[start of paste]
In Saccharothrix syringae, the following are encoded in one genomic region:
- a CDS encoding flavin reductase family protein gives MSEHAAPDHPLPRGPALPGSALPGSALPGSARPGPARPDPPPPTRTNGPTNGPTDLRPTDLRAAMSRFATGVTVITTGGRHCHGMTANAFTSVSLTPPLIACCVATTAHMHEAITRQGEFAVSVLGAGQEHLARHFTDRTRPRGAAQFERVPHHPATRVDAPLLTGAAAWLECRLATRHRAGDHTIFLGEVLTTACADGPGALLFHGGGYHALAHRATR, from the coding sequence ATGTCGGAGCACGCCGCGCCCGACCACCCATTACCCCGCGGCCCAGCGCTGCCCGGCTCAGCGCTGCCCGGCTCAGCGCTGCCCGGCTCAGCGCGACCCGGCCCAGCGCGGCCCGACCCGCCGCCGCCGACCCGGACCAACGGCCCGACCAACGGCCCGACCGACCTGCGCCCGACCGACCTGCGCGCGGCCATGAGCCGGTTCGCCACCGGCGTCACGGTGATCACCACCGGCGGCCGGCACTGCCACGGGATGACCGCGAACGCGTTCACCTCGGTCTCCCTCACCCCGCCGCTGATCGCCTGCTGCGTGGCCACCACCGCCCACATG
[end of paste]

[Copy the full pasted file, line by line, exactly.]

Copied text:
In Saccharothrix syringae, the following are encoded in one genomic region:
- a CDS encoding flavin reductase family protein gives MSEHAAPDHPLPRGPALPGSALPGSALPGSARPGPARPDPPPPTRTNGPTNGPTDLRPTDLRAAMSRFATGVTVITTGGRHCHGMTANAFTSVSLTPPLIACCVATTAHMHEAITRQGEFAVSVLGAGQEHLARHFTDRTRPRGAAQFERVPHHPATRVDAPLLTGAAAWLECRLATRHRAGDHTIFLGEVLTTACADGPGALLFHGGGYHALAHRATR, from the coding sequence ATGTCGGAGCACGCCGCGCCCGACCACCCATTACCCCGCGGCCCAGCGCTGCCCGGCTCAGCGCTGCCCGGCTCAGCGCTGCCCGGCTCAGCGCGACCCGGCCCAGCGCGGCCCGACCCGCCGCCGCCGACCCGGACCAACGGCCCGACCAACGGCCCGACCGACCTGCGCCCGACCGACCTGCGCGCGGCCATGAGCCGGTTCGCCACCGGCGTCACGGTGATCACCACCGGCGGCCGGCACTGCCACGGGATGACCGCGAACGCGTTCACCTCGGTCTCCCTCACCCCGCCGCTGATCGCCTGCTGCGTGGCCACCACCGCCCACATG